COLLEGE STATION, Tex. (KBTX) - Ben Kennedy, a training manager with the Texas A&M Engineering Extension Service, was on a work trip several weeks ago when he started showing symptoms of congestive heart failure.
"It felt like I was drowning. I couldn't breathe. My weight went up over a week's period. It took me 6 hours to get dressed packed up and leave town when I left the place where I was. When I came home I was scared," Kennedy said.
His wife rushed him to the doctor where they learned he was experiencing CHF. His wife took a photo of him that he'll never forget.
"That was the first time I had ever seen what I looked like. Working in the emergency field I have seen people that were dead that looked better than I did as far as weight and swelling was, and just to be quite frank with you, it scared me half to death," Kennedy said.
The Kennedy's then went to Baylor Scott & White Health in College station for treatment.
"The first night I was in the hospital I lost 19 pounds. I would end up losing 40 pounds over the period of about a week," Kennedy added.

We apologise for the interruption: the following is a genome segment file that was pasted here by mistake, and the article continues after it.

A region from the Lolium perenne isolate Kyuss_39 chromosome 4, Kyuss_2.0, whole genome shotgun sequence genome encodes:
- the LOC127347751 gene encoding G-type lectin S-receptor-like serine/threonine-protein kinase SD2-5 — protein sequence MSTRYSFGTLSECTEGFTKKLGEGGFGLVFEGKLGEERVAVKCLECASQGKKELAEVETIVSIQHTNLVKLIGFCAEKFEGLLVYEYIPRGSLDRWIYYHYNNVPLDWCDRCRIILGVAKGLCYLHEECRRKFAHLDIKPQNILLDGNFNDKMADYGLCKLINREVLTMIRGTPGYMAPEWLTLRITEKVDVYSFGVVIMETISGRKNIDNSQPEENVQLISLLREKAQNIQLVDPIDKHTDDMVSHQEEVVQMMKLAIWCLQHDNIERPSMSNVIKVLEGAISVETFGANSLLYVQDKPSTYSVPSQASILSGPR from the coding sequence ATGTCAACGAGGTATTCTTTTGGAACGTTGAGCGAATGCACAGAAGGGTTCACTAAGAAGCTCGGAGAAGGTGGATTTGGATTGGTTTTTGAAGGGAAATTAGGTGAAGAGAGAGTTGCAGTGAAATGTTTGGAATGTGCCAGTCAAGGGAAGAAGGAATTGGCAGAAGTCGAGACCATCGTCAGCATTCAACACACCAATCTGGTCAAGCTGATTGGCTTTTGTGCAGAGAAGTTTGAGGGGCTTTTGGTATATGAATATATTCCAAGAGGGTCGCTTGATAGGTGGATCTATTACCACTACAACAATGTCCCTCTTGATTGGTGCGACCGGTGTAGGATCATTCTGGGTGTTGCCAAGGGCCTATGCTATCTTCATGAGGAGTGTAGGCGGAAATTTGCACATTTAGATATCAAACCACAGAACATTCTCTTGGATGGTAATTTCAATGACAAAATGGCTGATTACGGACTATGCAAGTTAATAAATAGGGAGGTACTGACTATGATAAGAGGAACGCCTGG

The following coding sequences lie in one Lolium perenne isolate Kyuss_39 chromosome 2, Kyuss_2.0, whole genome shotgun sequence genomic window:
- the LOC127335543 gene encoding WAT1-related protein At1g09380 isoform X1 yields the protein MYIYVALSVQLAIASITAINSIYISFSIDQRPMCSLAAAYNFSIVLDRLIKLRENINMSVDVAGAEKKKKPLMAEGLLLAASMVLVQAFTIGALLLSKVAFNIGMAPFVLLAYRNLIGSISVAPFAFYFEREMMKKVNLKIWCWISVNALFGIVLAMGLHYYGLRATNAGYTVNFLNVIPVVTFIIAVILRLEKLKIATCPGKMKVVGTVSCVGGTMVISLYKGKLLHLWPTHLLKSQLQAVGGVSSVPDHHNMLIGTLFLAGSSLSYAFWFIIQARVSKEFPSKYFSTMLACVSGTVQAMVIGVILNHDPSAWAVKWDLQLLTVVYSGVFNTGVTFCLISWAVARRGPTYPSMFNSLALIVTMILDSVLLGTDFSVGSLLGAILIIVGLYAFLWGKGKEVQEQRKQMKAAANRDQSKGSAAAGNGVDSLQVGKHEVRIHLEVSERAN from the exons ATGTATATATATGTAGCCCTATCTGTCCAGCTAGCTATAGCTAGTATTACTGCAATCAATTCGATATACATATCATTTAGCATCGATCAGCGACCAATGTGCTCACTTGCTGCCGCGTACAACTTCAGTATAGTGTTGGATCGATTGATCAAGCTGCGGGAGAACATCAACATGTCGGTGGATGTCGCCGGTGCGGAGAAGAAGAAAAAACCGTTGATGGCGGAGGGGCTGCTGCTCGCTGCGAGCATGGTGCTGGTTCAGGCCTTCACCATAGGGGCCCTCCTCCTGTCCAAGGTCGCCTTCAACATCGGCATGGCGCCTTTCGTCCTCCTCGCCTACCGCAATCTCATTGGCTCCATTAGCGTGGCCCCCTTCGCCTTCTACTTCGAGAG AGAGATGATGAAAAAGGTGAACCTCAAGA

"He had been carrying about 20 pounds of fluid weight on him for quite some time, and just didn't really pay attention to the symptoms. two to three-pound weight gain overnight, five pounds in a week, shortness of breath, exhaustion. All these things that after speaking with him, he'd been dealing with for quite some time," said the Congestive Heart Failure Coordinator at Baylor Scott & White Health, Christine Kazmierski.
Kazmierski says poor eating habits led to Kennedy's incident. Since then, he's started going through cardiac rehab and was set up with a 90-day recovery plan with a dietitian.
"Diet, lifestyle change, taking medications appropriately. He's doing cardiac rehab, he has taken everything that we've told him to do and he is doing it," Kazmierski said.
Kennedy says he's following a low sodium diet and doing whatever he can to make sure he's in good health. He said life is looking better now, but that he works every day to make healthier choices so he can finally go back to doing the things he loves, like spending time with his grandkids.
"I'm looking forward to going hunting with them again this fall, sitting up in the deer stand with them, walking around hunting birds, whatever we do. Before I could do it, just not quite as much so hopefully the health will come back completely and we can get back to a normal life," Kennedy said.
Kazmierski said if you'd like to check to see how well your heart is functioning, visit the Baylor Scott & White Health website where they have a number of questionnaires and resources on heart health.